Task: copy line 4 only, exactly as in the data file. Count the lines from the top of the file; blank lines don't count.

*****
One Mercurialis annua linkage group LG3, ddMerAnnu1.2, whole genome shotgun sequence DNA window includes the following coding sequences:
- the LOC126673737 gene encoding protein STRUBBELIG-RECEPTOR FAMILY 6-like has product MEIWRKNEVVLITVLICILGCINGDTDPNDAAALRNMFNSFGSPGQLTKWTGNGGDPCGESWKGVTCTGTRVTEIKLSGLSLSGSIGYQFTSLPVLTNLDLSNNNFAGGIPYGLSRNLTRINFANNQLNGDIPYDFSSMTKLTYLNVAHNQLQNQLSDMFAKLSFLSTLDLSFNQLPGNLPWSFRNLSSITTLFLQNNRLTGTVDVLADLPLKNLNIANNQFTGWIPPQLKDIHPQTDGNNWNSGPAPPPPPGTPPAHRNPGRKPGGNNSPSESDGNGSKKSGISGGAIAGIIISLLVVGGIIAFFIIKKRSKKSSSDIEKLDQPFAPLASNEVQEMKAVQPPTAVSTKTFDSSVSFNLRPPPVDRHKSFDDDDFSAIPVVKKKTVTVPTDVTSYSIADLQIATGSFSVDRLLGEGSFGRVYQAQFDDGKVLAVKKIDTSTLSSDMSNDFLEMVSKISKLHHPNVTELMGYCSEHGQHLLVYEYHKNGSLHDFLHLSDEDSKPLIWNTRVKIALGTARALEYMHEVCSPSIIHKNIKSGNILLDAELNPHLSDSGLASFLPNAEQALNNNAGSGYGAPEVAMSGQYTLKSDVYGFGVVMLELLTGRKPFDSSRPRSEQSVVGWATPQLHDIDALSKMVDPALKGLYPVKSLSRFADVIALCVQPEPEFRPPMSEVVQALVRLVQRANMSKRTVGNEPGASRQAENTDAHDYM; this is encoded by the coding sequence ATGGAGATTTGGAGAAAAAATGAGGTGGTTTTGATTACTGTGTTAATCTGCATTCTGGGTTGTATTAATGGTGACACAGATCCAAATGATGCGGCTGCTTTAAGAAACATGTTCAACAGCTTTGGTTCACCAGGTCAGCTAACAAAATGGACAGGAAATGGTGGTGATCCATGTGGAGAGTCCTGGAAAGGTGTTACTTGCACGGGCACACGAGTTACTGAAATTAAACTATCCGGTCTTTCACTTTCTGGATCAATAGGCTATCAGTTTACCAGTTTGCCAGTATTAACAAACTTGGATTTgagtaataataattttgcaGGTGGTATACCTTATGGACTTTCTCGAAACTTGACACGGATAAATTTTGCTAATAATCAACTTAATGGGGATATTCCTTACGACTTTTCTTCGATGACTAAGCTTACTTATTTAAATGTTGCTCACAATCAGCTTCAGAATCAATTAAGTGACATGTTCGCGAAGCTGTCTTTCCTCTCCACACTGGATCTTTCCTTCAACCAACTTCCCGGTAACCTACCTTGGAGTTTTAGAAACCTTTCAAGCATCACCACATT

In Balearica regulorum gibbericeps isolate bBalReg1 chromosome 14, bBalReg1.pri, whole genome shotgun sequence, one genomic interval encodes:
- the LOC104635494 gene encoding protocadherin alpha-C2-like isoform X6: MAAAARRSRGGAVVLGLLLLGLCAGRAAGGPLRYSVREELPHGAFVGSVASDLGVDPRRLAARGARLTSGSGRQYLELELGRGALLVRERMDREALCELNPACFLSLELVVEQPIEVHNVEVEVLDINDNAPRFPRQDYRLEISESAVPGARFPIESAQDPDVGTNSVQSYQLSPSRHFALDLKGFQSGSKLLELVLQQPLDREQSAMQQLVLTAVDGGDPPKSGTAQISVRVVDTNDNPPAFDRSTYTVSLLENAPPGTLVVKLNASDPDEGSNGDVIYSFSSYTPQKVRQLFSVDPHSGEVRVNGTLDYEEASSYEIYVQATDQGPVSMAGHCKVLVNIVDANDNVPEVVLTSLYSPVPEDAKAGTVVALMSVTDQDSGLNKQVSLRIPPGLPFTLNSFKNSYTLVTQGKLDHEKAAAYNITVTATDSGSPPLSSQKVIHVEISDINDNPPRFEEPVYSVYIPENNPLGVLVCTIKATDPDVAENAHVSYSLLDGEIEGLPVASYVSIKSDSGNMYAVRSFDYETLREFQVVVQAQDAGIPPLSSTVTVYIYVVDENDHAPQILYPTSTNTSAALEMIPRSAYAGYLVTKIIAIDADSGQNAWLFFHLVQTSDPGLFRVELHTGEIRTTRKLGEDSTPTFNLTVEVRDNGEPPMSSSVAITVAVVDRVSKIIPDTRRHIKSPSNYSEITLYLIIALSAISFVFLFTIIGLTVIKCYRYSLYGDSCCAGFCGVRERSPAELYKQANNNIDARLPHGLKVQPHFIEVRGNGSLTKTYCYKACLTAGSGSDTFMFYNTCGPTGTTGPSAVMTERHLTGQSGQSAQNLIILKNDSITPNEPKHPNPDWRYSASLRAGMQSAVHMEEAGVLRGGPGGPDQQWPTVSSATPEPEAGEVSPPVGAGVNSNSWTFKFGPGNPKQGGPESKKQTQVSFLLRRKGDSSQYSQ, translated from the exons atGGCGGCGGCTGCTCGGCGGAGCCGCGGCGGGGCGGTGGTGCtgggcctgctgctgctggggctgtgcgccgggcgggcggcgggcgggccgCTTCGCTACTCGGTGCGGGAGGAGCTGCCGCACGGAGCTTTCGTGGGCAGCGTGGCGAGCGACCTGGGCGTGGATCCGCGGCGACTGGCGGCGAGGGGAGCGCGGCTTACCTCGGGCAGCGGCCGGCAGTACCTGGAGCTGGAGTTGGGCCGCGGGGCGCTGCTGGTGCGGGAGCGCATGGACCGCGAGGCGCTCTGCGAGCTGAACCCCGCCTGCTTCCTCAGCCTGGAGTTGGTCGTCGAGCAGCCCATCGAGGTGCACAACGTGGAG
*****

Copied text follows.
- the LOC104635494 gene encoding protocadherin alpha-C2-like isoform X6: MAAAARRSRGGAVVLGLLLLGLCAGRAAGGPLRYSVREELPHGAFVGSVASDLGVDPRRLAARGARLTSGSGRQYLELELGRGALLVRERMDREALCELNPACFLSLELVVEQPIEVHNVEVEVLDINDNAPRFPRQDYRLEISESAVPGARFPIESAQDPDVGTNSVQSYQLSPSRHFALDLKGFQSGSKLLELVLQQPLDREQSAMQQLVLTAVDGGDPPKSGTAQISVRVVDTNDNPPAFDRSTYTVSLLENAPPGTLVVKLNASDPDEGSNGDVIYSFSSYTPQKVRQLFSVDPHSGEVRVNGTLDYEEASSYEIYVQATDQGPVSMAGHCKVLVNIVDANDNVPEVVLTSLYSPVPEDAKAGTVVALMSVTDQDSGLNKQVSLRIPPGLPFTLNSFKNSYTLVTQGKLDHEKAAAYNITVTATDSGSPPLSSQKVIHVEISDINDNPPRFEEPVYSVYIPENNPLGVLVCTIKATDPDVAENAHVSYSLLDGEIEGLPVASYVSIKSDSGNMYAVRSFDYETLREFQVVVQAQDAGIPPLSSTVTVYIYVVDENDHAPQILYPTSTNTSAALEMIPRSAYAGYLVTKIIAIDADSGQNAWLFFHLVQTSDPGLFRVELHTGEIRTTRKLGEDSTPTFNLTVEVRDNGEPPMSSSVAITVAVVDRVSKIIPDTRRHIKSPSNYSEITLYLIIALSAISFVFLFTIIGLTVIKCYRYSLYGDSCCAGFCGVRERSPAELYKQANNNIDARLPHGLKVQPHFIEVRGNGSLTKTYCYKACLTAGSGSDTFMFYNTCGPTGTTGPSAVMTERHLTGQSGQSAQNLIILKNDSITPNEPKHPNPDWRYSASLRAGMQSAVHMEEAGVLRGGPGGPDQQWPTVSSATPEPEAGEVSPPVGAGVNSNSWTFKFGPGNPKQGGPESKKQTQVSFLLRRKGDSSQYSQ, translated from the exons atGGCGGCGGCTGCTCGGCGGAGCCGCGGCGGGGCGGTGGTGCtgggcctgctgctgctggggctgtgcgccgggcgggcggcgggcgggccgCTTCGCTACTCGGTGCGGGAGGAGCTGCCGCACGGAGCTTTCGTGGGCAGCGTGGCGAGCGACCTGGGCGTGGATCCGCGGCGACTGGCGGCGAGGGGAGCGCGGCTTACCTCGGGCAGCGGCCGGCAGTACCTGGAGCTGGAGTTGGGCCGCGGGGCGCTGCTGGTGCGGGAGCGCATGGACCGCGAGGCGCTCTGCGAGCTGAACCCCGCCTGCTTCCTCAGCCTGGAGTTGGTCGTCGAGCAGCCCATCGAGGTGCACAACGTGGAG